Audi A6 allroad – Review
Audi A6 allroad
by Liam Bird
This was going to be the place where I told you all about my drive to this year’s Goodwood Member’s Meeting. The 78MM to give it its shorter title was, as has often been the case of late, to be 2020’s motorsport season opener (well for the UK at least, those F1 stars always start early), and as usual it was to offer a host of automotive delights.
For me the main attraction this year was the new rally-sprint event. Set to take place in the evening, just as the light was fading it was bound to evoke memories of old. Huddling under umbrellas at Oulton Park for instance, trying to catch a glimpse of Group B Audi quattros before their spotlights blinded you and the popping exhaust notes were left ringing in your ears, or being frozen to the core somewhere in a forest in the Lake District, dodging the sprayed-up gravel, as the likes of Blomqvist, Mikkola and Mouton blasted by. Those were the days.
“Effortless ability to not look out of place”
Thankfully the weather forecast for my schelp to from Shropshire to The South Downs looked more promising; no brollie necessary, perhaps even some early spring sunshine. Nevertheless I like to be prepared, hence my call to Audi’s press office to ask whether they’d be willing to lend an A6 allroad.
If ever there was a car that seemed designed for carrying what in my case always amounts to too much luggage, covering big distances with ease, and then also having the ability to tackle some light off-roading, surely it’s the Audi A6 allroad. The car parking at Goodwood is in the fields that surround the circuit, and when they’re wet, thanks to their chalky under-layer, they offer all the grip of buttered Teflon. Previous experience of such those slippery Sussex surfaces means these days I always take something four-wheel drive. And besides, an A6 allroad has that effortless ability to not look out of place wherever you chose to leave it.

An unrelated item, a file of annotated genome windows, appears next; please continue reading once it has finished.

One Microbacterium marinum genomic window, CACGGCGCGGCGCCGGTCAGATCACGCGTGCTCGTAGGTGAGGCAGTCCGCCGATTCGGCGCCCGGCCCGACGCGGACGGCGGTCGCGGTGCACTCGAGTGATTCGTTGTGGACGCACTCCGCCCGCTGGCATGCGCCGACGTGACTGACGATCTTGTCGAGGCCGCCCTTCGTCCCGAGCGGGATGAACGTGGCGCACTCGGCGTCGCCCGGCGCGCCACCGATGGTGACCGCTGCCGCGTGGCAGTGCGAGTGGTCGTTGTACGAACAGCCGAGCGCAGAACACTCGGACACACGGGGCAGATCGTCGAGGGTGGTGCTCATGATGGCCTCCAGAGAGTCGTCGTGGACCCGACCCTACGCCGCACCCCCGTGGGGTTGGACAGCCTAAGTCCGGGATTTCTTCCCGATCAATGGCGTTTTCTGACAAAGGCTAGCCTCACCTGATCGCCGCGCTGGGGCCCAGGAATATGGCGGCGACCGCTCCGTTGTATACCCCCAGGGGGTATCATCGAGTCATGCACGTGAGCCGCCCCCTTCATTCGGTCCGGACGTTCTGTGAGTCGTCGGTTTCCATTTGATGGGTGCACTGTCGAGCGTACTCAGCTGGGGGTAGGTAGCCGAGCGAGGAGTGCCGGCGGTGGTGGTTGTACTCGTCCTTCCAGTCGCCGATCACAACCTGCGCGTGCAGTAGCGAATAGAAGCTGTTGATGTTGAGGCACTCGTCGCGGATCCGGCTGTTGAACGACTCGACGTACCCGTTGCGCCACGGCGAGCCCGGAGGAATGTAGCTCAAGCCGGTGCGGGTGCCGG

“Audi changed the face of world rallying”
This year being the fortieth anniversary of Audi unveiling the original (or Ur) Quattro wasn’t lost on me either. First shown at the Geneva Motor Show on March 3rd 1980, the Audi Quattro – note the uppercase Q, subsequent all-wheel drive Audis all get a q instead – was the first four-wheel drive car to win the World Rally Championship. The Quattro won again the year after. No two-wheel drive car has ever won the WRC since.
And that, simply, was my plan: a four-wheel drive Audi, a weekend away spent at a motorsport event celebrating all-things retrospective, and 40 years more-or-less to the day from when Audi changed the face of world rallying – and road cars too for that matter. Even if I do say so myself, it would’ve made for quite a good article.
And then, along came the Coronavirus.
It’s a nearly a month now since Audi dropped off the A6 allroad, three weeks since it should’ve been collected. My newly bought thermals remain unworn, my 78th Member’s Meeting tickets lie untouched in the drawer in my desk.
Instead of conveying me across the glorious A272, its V6 diesel humming nicely along in the background, its 8 speed auto box quietly swapping ratios for me, and its air suspension ironing out the bumps, the A6 allroad has been hobbled by the lockdown, consigned only to journeys of absolute necessity.
It should’ve been gently easing its way off a slippery field in Sussex, with its heated seats set to cosy after I’d spent the day watching its famous ancestors. I’d have raised its ride height, set the drive select switch to offroad, and let the quattro system and clever electronics direct power to whichever of the 19 inch alloy wheels found the most grip. I’d have got off on and off those car parks whatever the weather.
“Boot is huge”
But that simply wasn’t to be. The dust that currently covers the A6 allroad is due more to a lack of use rather than that of weekend’s worth of travel.
There is some good news however…
I live right out in the sticks, so too do my parents. As a result of this ghastly Coronavirus it’s me that’s having to do all the shopping, and it’s a 40 mile ‘round trip from here to the nearest Tesco. Thankfully the A6’s boot is huge and will easily accommodate all of the groceries, so I’m not having to make any unnecessary journeys. The roads as you can no doubt imagine are even more deserted than usual, so, albeit shorter than usual, I still get my weekly driving fix. And did I mention that the A6 Allroad has a Sport mode too?
Audi A6 allroad 45 TDi quattro 231PS Sport tiptronic
Engine: 2,967cc V6 32 valve turbo-diesel, with common rail injection.
Transmission: 8 speed tiptronic with quattro permanent all-wheel drive and self-locking centre differential.
Power: 228 bhp @ 3,250 – 4,700 rpm
Torque: 367 lbft @ 1,750 – 3,250 rpm
0-62MPH: 6.7 Sec
Max Speed: 155.3 mph (electronically limited)
CO2: 153 g/km (Euro 6d-Temp)
MPG: 37.7 (combined)
Price: From £52,985 (car driven £60,485)